I left my job on Friday. It feels good. I’m at the beginning of a mini-retirement in which I have much more freedom to pursue my interests on my schedule.
But part of me is waiting for the other shoe to drop. I expect a negative reaction from my own inner voice and from some parts of my community: after all, to “not work” is something that seems sinful, at least by the standards with which I was raised.
The thing is, I haven’t stopped working.
Work is any action toward a goal. And by that measure, my work continues – and even grows in scope – after my last “job work” day on Friday.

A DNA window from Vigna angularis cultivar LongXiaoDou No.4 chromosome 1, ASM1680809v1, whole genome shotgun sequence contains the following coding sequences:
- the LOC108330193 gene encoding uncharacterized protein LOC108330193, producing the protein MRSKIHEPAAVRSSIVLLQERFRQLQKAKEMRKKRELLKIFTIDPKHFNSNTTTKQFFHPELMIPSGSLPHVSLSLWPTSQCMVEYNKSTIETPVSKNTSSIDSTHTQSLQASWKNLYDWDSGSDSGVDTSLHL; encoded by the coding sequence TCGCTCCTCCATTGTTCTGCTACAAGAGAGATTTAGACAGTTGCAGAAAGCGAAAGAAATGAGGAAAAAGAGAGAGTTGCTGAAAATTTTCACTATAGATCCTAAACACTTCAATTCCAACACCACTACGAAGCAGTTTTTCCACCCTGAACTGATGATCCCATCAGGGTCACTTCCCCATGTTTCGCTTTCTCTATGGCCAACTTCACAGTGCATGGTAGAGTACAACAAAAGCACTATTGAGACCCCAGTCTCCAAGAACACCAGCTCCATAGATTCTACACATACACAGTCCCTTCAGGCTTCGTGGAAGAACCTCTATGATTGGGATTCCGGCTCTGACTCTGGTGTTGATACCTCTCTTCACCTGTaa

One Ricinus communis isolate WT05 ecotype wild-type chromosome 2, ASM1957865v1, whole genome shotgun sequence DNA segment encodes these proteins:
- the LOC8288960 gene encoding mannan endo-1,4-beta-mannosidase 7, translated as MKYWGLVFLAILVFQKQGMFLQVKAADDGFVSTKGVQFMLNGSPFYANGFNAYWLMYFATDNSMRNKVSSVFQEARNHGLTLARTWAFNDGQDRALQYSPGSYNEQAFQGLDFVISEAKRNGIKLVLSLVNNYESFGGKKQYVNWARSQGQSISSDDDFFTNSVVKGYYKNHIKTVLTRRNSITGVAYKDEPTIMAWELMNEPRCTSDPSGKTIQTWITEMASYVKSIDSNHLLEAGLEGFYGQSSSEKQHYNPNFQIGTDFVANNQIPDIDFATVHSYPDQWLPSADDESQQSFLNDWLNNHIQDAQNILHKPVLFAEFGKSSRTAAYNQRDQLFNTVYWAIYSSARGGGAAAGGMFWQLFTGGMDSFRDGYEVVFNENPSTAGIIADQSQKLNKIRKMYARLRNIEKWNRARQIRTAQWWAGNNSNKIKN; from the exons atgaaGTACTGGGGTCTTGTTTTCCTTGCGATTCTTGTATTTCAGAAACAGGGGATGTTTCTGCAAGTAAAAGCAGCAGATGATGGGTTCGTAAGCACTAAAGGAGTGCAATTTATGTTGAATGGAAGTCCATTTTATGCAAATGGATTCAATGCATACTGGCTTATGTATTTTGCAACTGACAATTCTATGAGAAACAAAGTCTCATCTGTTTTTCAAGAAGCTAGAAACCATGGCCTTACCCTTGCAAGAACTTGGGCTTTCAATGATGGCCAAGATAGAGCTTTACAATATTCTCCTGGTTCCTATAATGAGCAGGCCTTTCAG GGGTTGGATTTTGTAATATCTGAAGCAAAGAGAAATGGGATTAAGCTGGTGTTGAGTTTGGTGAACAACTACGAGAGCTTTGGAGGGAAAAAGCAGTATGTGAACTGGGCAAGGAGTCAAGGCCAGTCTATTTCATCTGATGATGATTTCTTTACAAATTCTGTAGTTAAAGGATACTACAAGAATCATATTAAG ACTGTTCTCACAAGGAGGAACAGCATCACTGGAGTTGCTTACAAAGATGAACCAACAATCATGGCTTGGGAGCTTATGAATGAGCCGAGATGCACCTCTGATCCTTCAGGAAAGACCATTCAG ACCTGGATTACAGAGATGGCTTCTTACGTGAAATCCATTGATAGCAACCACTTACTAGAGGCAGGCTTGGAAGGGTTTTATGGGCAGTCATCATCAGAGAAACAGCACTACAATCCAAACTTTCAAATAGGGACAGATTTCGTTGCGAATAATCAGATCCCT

I’ve become a (slightly) better ice skater. I ran my first marathon today. I continue to write on this website every night. I learned how to install a car headlight. I explored the southeast Georgia coast. Soon I’ll be revisiting a podcast project. I’ll be hiking and running and driving through more of the natural beauty of my current home of Georgia.
Aside from money-making activities (which I will surely be doing), I will be doing plenty of work even without a job.
This is a powerful and important mental recategorization. When we dignify as work all the actions and experiences we love, they gain the meaning and the effort and the justification they deserve. And we can see beyond working for someone else as the only way to live.